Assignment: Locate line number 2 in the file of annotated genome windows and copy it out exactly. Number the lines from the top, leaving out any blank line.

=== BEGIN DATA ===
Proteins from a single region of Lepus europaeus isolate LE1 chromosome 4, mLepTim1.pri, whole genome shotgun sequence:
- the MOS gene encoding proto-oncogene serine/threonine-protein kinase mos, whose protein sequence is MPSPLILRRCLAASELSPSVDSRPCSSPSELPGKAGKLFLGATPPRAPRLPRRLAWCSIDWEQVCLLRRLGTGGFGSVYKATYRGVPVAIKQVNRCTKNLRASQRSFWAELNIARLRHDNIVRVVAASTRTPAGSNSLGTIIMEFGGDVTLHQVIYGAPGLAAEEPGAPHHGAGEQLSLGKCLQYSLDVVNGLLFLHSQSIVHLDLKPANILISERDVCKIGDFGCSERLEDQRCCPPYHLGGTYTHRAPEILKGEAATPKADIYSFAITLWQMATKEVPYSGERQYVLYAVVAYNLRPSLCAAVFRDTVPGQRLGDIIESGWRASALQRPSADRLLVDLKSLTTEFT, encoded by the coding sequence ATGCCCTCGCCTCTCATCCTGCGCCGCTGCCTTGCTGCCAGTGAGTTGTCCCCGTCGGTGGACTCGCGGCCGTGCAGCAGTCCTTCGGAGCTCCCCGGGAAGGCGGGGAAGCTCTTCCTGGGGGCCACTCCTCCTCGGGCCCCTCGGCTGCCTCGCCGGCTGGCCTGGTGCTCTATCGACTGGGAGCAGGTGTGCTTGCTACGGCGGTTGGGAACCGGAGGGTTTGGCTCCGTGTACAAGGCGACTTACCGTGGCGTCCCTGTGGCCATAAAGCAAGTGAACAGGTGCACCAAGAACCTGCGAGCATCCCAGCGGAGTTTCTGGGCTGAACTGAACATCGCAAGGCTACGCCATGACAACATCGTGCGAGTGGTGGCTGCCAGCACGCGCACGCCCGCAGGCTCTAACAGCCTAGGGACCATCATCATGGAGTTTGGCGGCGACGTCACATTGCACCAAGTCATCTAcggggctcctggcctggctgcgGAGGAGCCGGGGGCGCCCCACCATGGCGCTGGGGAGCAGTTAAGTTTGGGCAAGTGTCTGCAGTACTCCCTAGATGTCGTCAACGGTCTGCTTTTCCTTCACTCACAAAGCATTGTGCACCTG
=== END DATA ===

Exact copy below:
- the MOS gene encoding proto-oncogene serine/threonine-protein kinase mos, whose protein sequence is MPSPLILRRCLAASELSPSVDSRPCSSPSELPGKAGKLFLGATPPRAPRLPRRLAWCSIDWEQVCLLRRLGTGGFGSVYKATYRGVPVAIKQVNRCTKNLRASQRSFWAELNIARLRHDNIVRVVAASTRTPAGSNSLGTIIMEFGGDVTLHQVIYGAPGLAAEEPGAPHHGAGEQLSLGKCLQYSLDVVNGLLFLHSQSIVHLDLKPANILISERDVCKIGDFGCSERLEDQRCCPPYHLGGTYTHRAPEILKGEAATPKADIYSFAITLWQMATKEVPYSGERQYVLYAVVAYNLRPSLCAAVFRDTVPGQRLGDIIESGWRASALQRPSADRLLVDLKSLTTEFT, encoded by the coding sequence ATGCCCTCGCCTCTCATCCTGCGCCGCTGCCTTGCTGCCAGTGAGTTGTCCCCGTCGGTGGACTCGCGGCCGTGCAGCAGTCCTTCGGAGCTCCCCGGGAAGGCGGGGAAGCTCTTCCTGGGGGCCACTCCTCCTCGGGCCCCTCGGCTGCCTCGCCGGCTGGCCTGGTGCTCTATCGACTGGGAGCAGGTGTGCTTGCTACGGCGGTTGGGAACCGGAGGGTTTGGCTCCGTGTACAAGGCGACTTACCGTGGCGTCCCTGTGGCCATAAAGCAAGTGAACAGGTGCACCAAGAACCTGCGAGCATCCCAGCGGAGTTTCTGGGCTGAACTGAACATCGCAAGGCTACGCCATGACAACATCGTGCGAGTGGTGGCTGCCAGCACGCGCACGCCCGCAGGCTCTAACAGCCTAGGGACCATCATCATGGAGTTTGGCGGCGACGTCACATTGCACCAAGTCATCTAcggggctcctggcctggctgcgGAGGAGCCGGGGGCGCCCCACCATGGCGCTGGGGAGCAGTTAAGTTTGGGCAAGTGTCTGCAGTACTCCCTAGATGTCGTCAACGGTCTGCTTTTCCTTCACTCACAAAGCATTGTGCACCTG